My favourite well-dressed man of all time is Marcello; he once said that for over fifty years, he visited his tailor every week to select the next item and be fitted for something.

While there's a lot to be said for the comfort of business casual and super-casual, I do miss the pleasure of precise, flattering menswear and and beautiful accessories.


You can admire some of his suits, and Marcello, in this montage:




19 comments

Deja Pseu said...

Mon mari is generally a neat dresser, if a bit preppy. He looks fabulous when dressed up, but we just don't have much occasion here. He used to wear jackets and ties to work, but has been beaten down to wearing "business casual" (usually a button-down shirt and slacks) like everyone else.

I love seeing a well-dressed man. There were some on the streets of Paris who took my breath away with the impeccable tailoring and the embrace of a bit of color.

dana said...

Le Duc is very handsome!

lagatta à montréal said...

I see a lot of very well-turned-out men here in Montréal, if a somewhat more casual style except for formal business wear. In Paris too, jeans rule. They can look very nice if a good fit and worn with a nice shirt, perhaps a sport jacket.

E Marcello! Che bel uomo, dalla gioventù alla vecchiaia!!!

lagatta à montréal said...

Yes, Dana, agree about Le Duc. He looks very much like someone I know, and I'm trying to think whom...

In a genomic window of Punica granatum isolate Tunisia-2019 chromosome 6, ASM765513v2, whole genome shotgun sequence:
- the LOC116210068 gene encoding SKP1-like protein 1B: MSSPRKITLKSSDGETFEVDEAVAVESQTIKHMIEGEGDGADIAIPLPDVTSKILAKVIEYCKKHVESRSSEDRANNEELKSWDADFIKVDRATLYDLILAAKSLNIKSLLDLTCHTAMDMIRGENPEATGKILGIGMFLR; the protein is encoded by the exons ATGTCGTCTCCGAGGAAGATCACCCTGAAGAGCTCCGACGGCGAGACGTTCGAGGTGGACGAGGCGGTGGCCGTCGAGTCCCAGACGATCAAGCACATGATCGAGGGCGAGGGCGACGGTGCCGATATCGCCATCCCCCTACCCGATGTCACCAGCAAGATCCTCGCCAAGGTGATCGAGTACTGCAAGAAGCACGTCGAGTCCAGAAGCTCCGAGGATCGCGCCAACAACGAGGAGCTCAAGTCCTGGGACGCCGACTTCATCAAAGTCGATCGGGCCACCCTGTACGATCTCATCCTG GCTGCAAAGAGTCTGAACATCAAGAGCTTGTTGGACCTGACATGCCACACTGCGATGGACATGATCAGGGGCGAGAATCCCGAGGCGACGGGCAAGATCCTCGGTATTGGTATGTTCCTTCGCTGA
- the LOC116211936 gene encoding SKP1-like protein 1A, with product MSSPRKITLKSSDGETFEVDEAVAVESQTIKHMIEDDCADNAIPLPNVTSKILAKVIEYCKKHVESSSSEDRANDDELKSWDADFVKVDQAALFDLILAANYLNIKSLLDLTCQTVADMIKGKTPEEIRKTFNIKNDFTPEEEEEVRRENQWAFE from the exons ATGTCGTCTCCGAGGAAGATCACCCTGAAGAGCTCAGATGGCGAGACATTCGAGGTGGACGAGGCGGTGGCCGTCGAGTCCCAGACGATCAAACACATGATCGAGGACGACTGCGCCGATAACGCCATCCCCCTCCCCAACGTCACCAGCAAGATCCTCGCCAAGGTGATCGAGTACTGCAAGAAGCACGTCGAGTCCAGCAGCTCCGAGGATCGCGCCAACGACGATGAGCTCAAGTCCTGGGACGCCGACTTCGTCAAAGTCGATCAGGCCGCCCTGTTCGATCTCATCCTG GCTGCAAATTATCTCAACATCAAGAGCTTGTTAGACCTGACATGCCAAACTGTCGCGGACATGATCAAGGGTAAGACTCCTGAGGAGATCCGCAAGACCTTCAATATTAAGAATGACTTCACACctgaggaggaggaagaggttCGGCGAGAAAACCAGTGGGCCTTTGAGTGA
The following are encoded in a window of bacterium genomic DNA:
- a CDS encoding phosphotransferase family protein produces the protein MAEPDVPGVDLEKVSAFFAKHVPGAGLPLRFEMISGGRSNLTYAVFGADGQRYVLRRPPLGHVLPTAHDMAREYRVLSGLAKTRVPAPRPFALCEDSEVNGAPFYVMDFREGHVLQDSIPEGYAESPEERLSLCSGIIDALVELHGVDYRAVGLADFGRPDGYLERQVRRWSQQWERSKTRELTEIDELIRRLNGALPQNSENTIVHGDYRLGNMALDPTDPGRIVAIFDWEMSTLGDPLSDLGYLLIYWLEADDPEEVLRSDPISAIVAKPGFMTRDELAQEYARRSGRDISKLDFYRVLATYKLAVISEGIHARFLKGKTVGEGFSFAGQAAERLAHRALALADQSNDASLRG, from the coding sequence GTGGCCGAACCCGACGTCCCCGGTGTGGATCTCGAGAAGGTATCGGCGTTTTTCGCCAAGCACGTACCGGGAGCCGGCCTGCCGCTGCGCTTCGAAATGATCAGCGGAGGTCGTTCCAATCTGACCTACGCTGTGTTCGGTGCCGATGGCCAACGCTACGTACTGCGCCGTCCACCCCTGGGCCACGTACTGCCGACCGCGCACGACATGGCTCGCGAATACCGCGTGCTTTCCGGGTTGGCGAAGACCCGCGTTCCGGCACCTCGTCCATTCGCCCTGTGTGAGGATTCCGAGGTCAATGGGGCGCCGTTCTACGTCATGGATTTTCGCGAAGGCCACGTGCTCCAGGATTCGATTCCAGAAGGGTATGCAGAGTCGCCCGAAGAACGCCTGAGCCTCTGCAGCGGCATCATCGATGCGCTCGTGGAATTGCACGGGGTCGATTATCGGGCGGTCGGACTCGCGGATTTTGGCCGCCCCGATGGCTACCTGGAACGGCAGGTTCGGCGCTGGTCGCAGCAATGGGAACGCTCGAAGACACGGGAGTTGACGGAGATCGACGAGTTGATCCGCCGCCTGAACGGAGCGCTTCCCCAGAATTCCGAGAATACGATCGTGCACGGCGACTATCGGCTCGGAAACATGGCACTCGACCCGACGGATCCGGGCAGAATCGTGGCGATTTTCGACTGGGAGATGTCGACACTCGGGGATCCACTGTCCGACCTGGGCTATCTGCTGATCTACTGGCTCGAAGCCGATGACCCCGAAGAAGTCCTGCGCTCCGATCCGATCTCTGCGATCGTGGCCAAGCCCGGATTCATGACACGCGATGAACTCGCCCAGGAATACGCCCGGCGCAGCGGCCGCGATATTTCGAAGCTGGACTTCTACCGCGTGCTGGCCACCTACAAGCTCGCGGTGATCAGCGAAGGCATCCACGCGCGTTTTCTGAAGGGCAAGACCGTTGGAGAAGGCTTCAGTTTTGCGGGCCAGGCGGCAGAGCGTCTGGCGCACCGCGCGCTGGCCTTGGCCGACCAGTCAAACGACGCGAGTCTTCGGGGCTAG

materfamilias said...

I, too, enjoy seeing my husband dressed up and get treated to that reasonably often as he generally wears at least sports jacket and tie, if not an actual suit, for work. And we've worked out a formula for casual dress which relies on my insisting the jeans be updated at least once a year and be accompanied by a roster of trim pullovers or sports jackets. But I admit to being secretly relieved that he doesn't care for shopping and is more frugal than indulgent (although he's become convinced of the value of spending to a certain level in shoes and clothes). Although I'm all for gender equality, I'm happy to be the peacock (poor metaphor, but work with me, please) in the family and I'm not sure how happy I'd be with a man who was very precious about his clothes.

Duchesse said...